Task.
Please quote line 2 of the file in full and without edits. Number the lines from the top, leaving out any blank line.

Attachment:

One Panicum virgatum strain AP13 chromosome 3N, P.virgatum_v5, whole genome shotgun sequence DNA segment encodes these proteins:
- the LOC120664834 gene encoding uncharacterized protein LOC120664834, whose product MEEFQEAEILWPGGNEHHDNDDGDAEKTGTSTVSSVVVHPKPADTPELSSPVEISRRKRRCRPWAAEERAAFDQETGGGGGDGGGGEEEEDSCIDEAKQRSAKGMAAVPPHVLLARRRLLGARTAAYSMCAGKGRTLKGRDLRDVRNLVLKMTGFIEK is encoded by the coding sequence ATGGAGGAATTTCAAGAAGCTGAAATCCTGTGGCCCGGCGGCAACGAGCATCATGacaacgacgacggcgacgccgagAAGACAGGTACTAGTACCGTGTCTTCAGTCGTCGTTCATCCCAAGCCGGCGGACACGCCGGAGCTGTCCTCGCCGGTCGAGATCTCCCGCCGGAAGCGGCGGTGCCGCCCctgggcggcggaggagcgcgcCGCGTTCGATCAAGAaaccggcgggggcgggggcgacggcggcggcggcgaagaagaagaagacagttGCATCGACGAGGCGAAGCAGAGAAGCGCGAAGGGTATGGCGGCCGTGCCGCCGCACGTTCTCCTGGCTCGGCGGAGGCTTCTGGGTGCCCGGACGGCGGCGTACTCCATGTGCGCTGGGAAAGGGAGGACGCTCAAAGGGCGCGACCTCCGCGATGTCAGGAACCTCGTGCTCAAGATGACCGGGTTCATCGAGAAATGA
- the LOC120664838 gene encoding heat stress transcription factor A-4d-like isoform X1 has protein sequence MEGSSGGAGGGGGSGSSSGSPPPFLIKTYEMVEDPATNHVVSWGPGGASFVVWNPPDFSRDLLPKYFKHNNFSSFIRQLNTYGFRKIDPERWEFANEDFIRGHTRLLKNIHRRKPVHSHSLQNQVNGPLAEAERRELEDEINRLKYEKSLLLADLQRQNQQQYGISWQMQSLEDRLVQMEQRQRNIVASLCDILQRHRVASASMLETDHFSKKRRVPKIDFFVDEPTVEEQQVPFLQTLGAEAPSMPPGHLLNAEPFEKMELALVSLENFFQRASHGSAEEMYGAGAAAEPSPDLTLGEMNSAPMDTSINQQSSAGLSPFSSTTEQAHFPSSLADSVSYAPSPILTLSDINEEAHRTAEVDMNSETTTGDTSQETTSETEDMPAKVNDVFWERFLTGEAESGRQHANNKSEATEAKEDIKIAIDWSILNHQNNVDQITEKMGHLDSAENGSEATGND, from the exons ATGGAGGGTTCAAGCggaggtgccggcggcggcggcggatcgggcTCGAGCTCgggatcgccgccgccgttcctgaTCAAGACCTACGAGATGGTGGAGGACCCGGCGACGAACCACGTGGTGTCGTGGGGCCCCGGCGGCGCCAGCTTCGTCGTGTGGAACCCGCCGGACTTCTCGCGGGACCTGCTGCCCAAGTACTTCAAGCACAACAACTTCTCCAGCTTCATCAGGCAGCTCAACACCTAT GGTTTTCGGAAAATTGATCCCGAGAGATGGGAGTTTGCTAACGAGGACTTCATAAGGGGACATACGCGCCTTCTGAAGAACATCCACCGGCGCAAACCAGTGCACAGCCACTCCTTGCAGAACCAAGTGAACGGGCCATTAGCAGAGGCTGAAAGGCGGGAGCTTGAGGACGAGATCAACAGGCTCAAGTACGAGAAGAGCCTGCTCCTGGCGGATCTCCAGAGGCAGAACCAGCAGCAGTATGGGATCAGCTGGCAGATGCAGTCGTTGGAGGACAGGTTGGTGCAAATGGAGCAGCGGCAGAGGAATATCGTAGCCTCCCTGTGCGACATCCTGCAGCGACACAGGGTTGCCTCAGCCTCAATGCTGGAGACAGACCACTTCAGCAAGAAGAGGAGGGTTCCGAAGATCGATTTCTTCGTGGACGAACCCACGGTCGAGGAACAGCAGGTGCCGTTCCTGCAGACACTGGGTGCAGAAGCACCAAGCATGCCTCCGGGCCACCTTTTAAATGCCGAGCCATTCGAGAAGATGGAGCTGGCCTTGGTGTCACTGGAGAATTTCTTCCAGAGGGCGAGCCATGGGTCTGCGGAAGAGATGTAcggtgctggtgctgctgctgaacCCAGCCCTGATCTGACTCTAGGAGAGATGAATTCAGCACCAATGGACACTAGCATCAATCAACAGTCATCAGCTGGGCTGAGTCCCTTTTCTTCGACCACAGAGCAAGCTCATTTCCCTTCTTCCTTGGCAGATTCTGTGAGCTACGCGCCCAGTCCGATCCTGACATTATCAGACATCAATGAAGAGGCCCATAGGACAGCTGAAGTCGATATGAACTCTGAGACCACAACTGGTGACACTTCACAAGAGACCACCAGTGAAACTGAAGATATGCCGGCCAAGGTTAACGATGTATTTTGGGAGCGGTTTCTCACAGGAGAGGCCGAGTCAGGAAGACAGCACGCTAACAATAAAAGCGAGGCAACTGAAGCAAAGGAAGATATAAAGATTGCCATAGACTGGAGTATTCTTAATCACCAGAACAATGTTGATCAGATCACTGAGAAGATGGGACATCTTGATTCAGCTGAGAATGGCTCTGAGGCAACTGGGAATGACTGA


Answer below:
- the LOC120664834 gene encoding uncharacterized protein LOC120664834, whose product MEEFQEAEILWPGGNEHHDNDDGDAEKTGTSTVSSVVVHPKPADTPELSSPVEISRRKRRCRPWAAEERAAFDQETGGGGGDGGGGEEEEDSCIDEAKQRSAKGMAAVPPHVLLARRRLLGARTAAYSMCAGKGRTLKGRDLRDVRNLVLKMTGFIEK is encoded by the coding sequence ATGGAGGAATTTCAAGAAGCTGAAATCCTGTGGCCCGGCGGCAACGAGCATCATGacaacgacgacggcgacgccgagAAGACAGGTACTAGTACCGTGTCTTCAGTCGTCGTTCATCCCAAGCCGGCGGACACGCCGGAGCTGTCCTCGCCGGTCGAGATCTCCCGCCGGAAGCGGCGGTGCCGCCCctgggcggcggaggagcgcgcCGCGTTCGATCAAGAaaccggcgggggcgggggcgacggcggcggcggcgaagaagaagaagacagttGCATCGACGAGGCGAAGCAGAGAAGCGCGAAGGGTATGGCGGCCGTGCCGCCGCACGTTCTCCTGGCTCGGCGGAGGCTTCTGGGTGCCCGGACGGCGGCGTACTCCATGTGCGCTGGGAAAGGGAGGACGCTCAAAGGGCGCGACCTCCGCGATGTCAGGAACCTCGTGCTCAAGATGACCGGGTTCATCGAGAAATGA